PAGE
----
Florida

Putting Education Reform To The Test

Three Questions For Teachers About Common Core Standards, Part 3

Teresa Stillman teaches at Cannella Elementary in Hillsborough County.

John O'Connor / StateImpact Florida

Teresa Stillman teaches at Cannella Elementary in Hillsborough County.

Here’s another round of Q & A with teachers about the switch to Common Core State Standards. part 1 is here and part 2 is here.

Name: Teresa Stillman
School: Cannella Elementary in Hillsborough County
Teaches: Fifth Grade
Experience: 17 years

Q: How well prepared do you feel for the switch to Common Core?

A: I think I feel really well-prepared. The math department has been really good about phasing in lots of training for us. In our faculty meetings at school we’ve been talking about them. And the kids have started them in Kindergarten and first grade too, so my kids will have a background by the time they get to me – which is nice.

Q: Do you think the standards are an improvement?

A: Absolutely. Yes. The idea of being able to teach in depth and really at a high level of rigor and emphasizing so much problem-solving – I think especially the Standards for Mathematical Practice – that get the kids talking and really problem-solving are a really great improvement.
Also, having things that are common among states because there’s so much movement. And plus we compare schools state to state, so if everybody’s teaching something different it’s not really a fair comparison.

Q: How will Common Core change the way you do your job?

A: I’m going to have to be teaching some different things. There are different standards coming into fifth grade math…so I’m going to have to learn how to teach those. We’re going to be multiplying and dividing fractions, and that’s always been in middle school. So I’m going to have to learn how to teach those and all the tricks that go along with it.
But also giving up a lot of the real teaching to kids, because this is about them coming up with problem-solving methods and not me telling them how to do it.

Name: Karen Newhall
School: Anna Maria Elementary in Manatee County
Teaches: Second grade
Experience: 30 years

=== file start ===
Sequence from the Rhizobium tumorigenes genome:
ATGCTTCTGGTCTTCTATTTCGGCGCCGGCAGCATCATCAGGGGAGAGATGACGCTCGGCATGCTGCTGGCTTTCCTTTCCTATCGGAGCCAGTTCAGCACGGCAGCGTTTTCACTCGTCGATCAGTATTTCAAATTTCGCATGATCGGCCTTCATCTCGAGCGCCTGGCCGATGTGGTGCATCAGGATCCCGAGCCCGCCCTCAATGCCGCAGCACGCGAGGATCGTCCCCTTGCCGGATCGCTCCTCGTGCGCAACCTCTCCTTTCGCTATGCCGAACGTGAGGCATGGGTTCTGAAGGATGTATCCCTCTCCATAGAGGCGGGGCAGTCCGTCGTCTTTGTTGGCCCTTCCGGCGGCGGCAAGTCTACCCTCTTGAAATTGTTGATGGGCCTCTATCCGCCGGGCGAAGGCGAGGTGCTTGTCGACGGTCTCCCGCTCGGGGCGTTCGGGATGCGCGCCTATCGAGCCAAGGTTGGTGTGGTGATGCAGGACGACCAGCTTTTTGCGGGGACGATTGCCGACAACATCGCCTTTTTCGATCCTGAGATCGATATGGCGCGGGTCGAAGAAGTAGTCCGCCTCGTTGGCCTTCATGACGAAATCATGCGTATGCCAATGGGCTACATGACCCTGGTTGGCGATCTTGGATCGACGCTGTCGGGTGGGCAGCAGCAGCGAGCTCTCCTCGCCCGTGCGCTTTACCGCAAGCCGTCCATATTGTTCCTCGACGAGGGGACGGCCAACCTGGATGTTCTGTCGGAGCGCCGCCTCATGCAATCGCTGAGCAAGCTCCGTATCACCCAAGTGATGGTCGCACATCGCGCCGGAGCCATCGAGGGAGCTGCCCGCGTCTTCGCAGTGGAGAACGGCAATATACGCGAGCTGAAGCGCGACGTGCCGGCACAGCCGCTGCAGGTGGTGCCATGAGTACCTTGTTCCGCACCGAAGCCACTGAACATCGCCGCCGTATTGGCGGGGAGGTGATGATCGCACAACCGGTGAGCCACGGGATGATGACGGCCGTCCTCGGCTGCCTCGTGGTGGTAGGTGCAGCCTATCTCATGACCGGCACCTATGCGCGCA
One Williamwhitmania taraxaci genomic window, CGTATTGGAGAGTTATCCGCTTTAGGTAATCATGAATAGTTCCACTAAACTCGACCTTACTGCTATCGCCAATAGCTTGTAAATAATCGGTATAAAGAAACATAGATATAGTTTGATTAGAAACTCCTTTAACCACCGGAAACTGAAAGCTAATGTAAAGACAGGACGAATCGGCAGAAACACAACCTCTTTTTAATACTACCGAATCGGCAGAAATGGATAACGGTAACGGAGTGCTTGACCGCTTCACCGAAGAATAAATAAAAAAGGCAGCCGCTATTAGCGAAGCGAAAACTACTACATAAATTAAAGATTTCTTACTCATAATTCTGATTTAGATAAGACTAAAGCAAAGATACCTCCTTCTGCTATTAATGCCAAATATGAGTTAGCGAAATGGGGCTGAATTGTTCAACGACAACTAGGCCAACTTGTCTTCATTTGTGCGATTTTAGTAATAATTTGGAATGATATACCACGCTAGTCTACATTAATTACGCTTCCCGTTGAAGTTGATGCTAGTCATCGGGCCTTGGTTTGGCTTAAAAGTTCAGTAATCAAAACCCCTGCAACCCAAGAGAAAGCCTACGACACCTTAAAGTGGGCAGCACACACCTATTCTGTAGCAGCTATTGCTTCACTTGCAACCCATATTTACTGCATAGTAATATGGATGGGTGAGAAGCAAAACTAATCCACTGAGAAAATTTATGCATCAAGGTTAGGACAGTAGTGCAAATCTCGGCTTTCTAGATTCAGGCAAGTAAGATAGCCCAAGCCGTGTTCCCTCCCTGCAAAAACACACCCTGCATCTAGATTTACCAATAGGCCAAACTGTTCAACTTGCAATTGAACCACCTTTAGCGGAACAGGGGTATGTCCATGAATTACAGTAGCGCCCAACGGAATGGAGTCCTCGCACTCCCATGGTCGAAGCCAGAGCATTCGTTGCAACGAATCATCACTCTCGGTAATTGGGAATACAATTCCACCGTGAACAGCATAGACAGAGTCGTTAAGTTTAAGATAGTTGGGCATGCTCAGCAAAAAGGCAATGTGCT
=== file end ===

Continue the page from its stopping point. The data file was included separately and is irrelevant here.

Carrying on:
Q: How well prepared do you feel for the switch to Common Core?

A: I feel very prepared. Very prepared. We’ve been talking about this all last year, talked to the K-1 teachers as they were coming back from their trainings. Also we discussed it in workshops at school.

Q: Do you think the standards are an improvement?

A: Yes. I think it’s going to be wonderful that it’s going to be uniform throughout the country, throughout the county, when children move. I like that the teachers have more freedom to use the materials that they wish to use to teach the standards.

Q: How will Common Core change the way you do your job?

A: I don’t have enough information about that yet. If you want to talk to me in four days after I’ve done four days of workshops I could probably answer that better.

 

Comments

  • http://rationalmathed.blogspot.com Michael Paul Goldenberg

    Here’s what you’ll never hear from a teacher who hopes to keep his/her job:

    1) I received little (or NO) preparation for teaching the Common Core.

    2) There are major new mathematics topics I’ve never taught being pushed down from higher grades. I have no idea why, and no one has tried to help me understand how they connect with what I have been teaching. Things that I used to teach that were pushed down to lower grades will be missed by this year’s 5th graders, but no one seems to think that’s problematic. Gee, maybe this should have been rolled out one grade at a time.

    3) The new Practice Standards are just the same, pretty much, as the NCTM Process Standards I didn’t understand 5, 10, 15, 20, or 25 years ago, and couldn’t manage to incorporate into my teaching over the last quarter century. In fact, like many colleagues, I disliked those ideas and actively resisted employing them. But now that the state and federal governments are making this into a big deal, I’m certainly not about to admit that I think the best way to teach is direct instruction. And as soon as class starts going even a little bit out of my comfort zone, you can bet your life I’ll be going right back to teacher-centered, direct instruction. It’s how I was taught, and I believe it’s what works.

    I could go on. There’s little point in reading the puff pieces above. These teachers aren’t about to cut their own professional throats by being completely candid. They can’t afford to. But do we really feel good about hearing a teacher talk about needing to learn “the tricks” about dividing fractions? Isn’t mathematics supposed to be about understanding concepts? I thought teaching tricks was the old approach. Might make one think, if one were inclined to thinking.

  • Riley

    Karen feels very prepared to teach the new standars, and she does not know how common core will change the way she teaches. Wait, should I have used “but” to join those clauses?

About StateImpact

StateImpact seeks to inform and engage local communities with broadcast and online news focused on how state government decisions affect your lives.
Learn More »

Economy
Education